Dual antiplatelet therapy (DAPT) is essential before and after PCI. All patients should be loaded with aspirin and either clopidogrel, prasugrel or ticagrelor. Patients who are currently taking these medicines should be reloaded before PCI, in case adherence has been suboptimal.
Statins should ideally be started before PCI, due to their beneficial pleiotropic effects. Reduced thrombosis risk in the short term has been demonstrated when statins are used before PCI compared with commencing them after PCI.
DAPT is usually used for up to 12 months. Actual duration is often determined by the patient's bleeding and thrombotic risk and the type of coronary stent deployed. Drug eluting stents (DES) take longer to endothelialise (i.e., be incorporated into the artery wall) than a bare metal stent (BMS). Most guidelines suggest DAPT for 12 months for patients with a DES, and a minimum of 4-6 weeks for those with a BMS. However, those with a BMS and a low risk of bleeding often receive the full 12 months of DAPT. Patients who are managed medically without PCI usually remain on DAPT for 12 months. Older age and tobacco use increase the risk of bleeding.[#levine-gn-bates-er-blankenship-jc-et-al.-2011] Those who have previously had a thrombotic event after PCI may remain on DAPT for more than 12 months or indefinitely.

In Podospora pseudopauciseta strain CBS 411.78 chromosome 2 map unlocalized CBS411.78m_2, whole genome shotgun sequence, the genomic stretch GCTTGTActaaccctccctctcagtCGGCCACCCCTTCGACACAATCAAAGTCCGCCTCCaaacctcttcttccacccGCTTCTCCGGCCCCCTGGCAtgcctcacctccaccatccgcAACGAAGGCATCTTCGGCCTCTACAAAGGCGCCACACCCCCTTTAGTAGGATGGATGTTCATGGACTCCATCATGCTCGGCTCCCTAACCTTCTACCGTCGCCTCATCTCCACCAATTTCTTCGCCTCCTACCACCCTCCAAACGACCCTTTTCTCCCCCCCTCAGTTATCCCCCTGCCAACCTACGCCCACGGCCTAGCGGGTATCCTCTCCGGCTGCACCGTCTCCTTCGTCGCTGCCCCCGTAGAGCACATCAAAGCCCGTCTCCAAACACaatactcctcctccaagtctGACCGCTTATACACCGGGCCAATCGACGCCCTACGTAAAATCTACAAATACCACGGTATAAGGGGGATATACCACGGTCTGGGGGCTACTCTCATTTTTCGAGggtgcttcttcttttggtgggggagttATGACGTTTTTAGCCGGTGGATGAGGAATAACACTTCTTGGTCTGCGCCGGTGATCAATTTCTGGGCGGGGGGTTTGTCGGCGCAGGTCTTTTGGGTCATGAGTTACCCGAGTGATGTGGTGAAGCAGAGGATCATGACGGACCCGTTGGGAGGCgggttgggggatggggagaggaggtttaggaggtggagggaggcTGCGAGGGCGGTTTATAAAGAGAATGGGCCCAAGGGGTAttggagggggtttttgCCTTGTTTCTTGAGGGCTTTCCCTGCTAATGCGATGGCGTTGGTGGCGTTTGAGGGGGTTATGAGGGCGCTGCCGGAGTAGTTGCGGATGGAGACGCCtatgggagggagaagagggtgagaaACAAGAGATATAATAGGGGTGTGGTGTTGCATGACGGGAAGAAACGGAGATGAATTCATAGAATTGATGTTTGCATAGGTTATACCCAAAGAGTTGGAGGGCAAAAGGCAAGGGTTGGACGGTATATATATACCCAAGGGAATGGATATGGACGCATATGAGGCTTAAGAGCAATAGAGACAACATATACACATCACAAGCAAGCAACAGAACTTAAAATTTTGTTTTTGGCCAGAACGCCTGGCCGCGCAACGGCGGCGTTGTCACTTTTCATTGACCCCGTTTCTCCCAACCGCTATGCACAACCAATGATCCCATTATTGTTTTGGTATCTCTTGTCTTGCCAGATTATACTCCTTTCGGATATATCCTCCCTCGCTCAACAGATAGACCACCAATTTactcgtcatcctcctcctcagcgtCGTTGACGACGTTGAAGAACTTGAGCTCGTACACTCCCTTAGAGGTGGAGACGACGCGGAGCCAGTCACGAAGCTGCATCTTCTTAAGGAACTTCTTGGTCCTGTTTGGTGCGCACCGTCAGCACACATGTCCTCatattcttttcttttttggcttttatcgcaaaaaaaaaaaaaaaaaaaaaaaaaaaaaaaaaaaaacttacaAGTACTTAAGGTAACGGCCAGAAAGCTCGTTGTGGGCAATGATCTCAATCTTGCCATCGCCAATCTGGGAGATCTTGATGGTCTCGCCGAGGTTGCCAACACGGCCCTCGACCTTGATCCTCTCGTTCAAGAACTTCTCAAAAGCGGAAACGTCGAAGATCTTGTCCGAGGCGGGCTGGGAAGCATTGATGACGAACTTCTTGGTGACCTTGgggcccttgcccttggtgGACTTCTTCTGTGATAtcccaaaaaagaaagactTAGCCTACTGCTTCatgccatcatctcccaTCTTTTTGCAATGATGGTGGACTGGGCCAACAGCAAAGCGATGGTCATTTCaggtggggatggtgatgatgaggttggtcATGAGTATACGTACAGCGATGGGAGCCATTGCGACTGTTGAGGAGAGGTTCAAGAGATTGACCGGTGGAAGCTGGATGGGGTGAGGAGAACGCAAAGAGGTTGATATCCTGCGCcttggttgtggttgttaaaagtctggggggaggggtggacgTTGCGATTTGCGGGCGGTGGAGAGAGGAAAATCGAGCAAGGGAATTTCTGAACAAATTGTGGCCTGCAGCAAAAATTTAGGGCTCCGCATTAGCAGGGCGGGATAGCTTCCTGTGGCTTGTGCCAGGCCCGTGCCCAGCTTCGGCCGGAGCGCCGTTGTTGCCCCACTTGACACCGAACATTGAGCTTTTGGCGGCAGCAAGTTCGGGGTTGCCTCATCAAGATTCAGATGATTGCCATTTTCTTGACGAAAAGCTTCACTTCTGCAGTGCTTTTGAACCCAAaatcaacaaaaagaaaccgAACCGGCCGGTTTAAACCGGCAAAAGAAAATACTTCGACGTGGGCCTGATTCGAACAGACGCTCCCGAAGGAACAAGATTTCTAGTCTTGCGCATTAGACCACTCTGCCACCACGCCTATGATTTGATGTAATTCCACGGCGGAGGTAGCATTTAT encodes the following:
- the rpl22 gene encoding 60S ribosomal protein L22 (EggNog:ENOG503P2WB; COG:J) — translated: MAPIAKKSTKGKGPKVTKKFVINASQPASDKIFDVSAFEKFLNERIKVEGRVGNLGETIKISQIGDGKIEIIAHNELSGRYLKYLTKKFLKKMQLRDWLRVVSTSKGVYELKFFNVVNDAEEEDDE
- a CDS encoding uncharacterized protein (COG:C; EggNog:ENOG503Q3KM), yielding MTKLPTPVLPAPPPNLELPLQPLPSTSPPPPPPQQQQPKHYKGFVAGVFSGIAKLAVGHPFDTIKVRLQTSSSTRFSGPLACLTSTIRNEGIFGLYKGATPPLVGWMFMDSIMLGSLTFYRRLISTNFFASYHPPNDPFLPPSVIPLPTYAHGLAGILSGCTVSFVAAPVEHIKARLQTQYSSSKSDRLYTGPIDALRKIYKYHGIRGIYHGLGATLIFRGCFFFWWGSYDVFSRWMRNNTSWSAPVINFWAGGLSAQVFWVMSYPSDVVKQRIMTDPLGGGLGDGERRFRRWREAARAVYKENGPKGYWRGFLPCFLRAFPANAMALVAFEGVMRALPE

Avoid glycoprotein IIb/IIIa receptor antagonists where possible, except for high-risk NSTEMI. Some evidence supports tirofiban in patients with NSTEMI awaiting PCI and abciximab use in patients during PCI. However, the trials supporting this generally were conducted prior to dual antiplatelet use; PCI/stent technology has developed to such an extent that outcomes from earlier treatment trials may no longer be relevant.